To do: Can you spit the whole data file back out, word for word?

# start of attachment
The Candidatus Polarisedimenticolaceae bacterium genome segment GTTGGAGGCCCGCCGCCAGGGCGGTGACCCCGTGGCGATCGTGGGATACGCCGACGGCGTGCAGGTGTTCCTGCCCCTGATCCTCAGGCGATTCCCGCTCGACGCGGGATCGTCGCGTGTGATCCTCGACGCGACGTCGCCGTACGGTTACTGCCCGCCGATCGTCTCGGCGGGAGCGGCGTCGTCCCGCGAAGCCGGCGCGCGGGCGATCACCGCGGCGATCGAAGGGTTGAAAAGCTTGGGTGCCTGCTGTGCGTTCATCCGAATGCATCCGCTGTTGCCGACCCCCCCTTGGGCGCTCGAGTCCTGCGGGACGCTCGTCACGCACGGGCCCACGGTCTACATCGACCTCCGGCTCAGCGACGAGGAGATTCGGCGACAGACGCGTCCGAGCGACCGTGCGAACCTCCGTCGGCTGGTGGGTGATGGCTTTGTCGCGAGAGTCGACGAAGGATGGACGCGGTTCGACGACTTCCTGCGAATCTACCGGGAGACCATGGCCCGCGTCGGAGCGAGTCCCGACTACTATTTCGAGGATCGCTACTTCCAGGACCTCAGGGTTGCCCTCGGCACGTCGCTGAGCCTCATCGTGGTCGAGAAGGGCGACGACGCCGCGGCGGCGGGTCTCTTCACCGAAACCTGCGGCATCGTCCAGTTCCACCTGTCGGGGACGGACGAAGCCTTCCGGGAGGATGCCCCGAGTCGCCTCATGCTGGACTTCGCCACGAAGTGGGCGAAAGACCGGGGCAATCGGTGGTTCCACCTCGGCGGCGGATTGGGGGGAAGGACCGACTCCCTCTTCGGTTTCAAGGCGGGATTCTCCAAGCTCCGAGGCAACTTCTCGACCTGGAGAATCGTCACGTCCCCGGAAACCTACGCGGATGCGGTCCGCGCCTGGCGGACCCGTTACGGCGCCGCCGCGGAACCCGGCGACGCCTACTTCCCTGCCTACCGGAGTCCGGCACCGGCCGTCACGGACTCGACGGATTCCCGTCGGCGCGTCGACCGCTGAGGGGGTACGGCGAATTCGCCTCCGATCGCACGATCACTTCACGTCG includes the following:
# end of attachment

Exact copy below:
The Candidatus Polarisedimenticolaceae bacterium genome segment GTTGGAGGCCCGCCGCCAGGGCGGTGACCCCGTGGCGATCGTGGGATACGCCGACGGCGTGCAGGTGTTCCTGCCCCTGATCCTCAGGCGATTCCCGCTCGACGCGGGATCGTCGCGTGTGATCCTCGACGCGACGTCGCCGTACGGTTACTGCCCGCCGATCGTCTCGGCGGGAGCGGCGTCGTCCCGCGAAGCCGGCGCGCGGGCGATCACCGCGGCGATCGAAGGGTTGAAAAGCTTGGGTGCCTGCTGTGCGTTCATCCGAATGCATCCGCTGTTGCCGACCCCCCCTTGGGCGCTCGAGTCCTGCGGGACGCTCGTCACGCACGGGCCCACGGTCTACATCGACCTCCGGCTCAGCGACGAGGAGATTCGGCGACAGACGCGTCCGAGCGACCGTGCGAACCTCCGTCGGCTGGTGGGTGATGGCTTTGTCGCGAGAGTCGACGAAGGATGGACGCGGTTCGACGACTTCCTGCGAATCTACCGGGAGACCATGGCCCGCGTCGGAGCGAGTCCCGACTACTATTTCGAGGATCGCTACTTCCAGGACCTCAGGGTTGCCCTCGGCACGTCGCTGAGCCTCATCGTGGTCGAGAAGGGCGACGACGCCGCGGCGGCGGGTCTCTTCACCGAAACCTGCGGCATCGTCCAGTTCCACCTGTCGGGGACGGACGAAGCCTTCCGGGAGGATGCCCCGAGTCGCCTCATGCTGGACTTCGCCACGAAGTGGGCGAAAGACCGGGGCAATCGGTGGTTCCACCTCGGCGGCGGATTGGGGGGAAGGACCGACTCCCTCTTCGGTTTCAAGGCGGGATTCTCCAAGCTCCGAGGCAACTTCTCGACCTGGAGAATCGTCACGTCCCCGGAAACCTACGCGGATGCGGTCCGCGCCTGGCGGACCCGTTACGGCGCCGCCGCGGAACCCGGCGACGCCTACTTCCCTGCCTACCGGAGTCCGGCACCGGCCGTCACGGACTCGACGGATTCCCGTCGGCGCGTCGACCGCTGAGGGGGTACGGCGAATTCGCCTCCGATCGCACGATCACTTCACGTCG includes the following: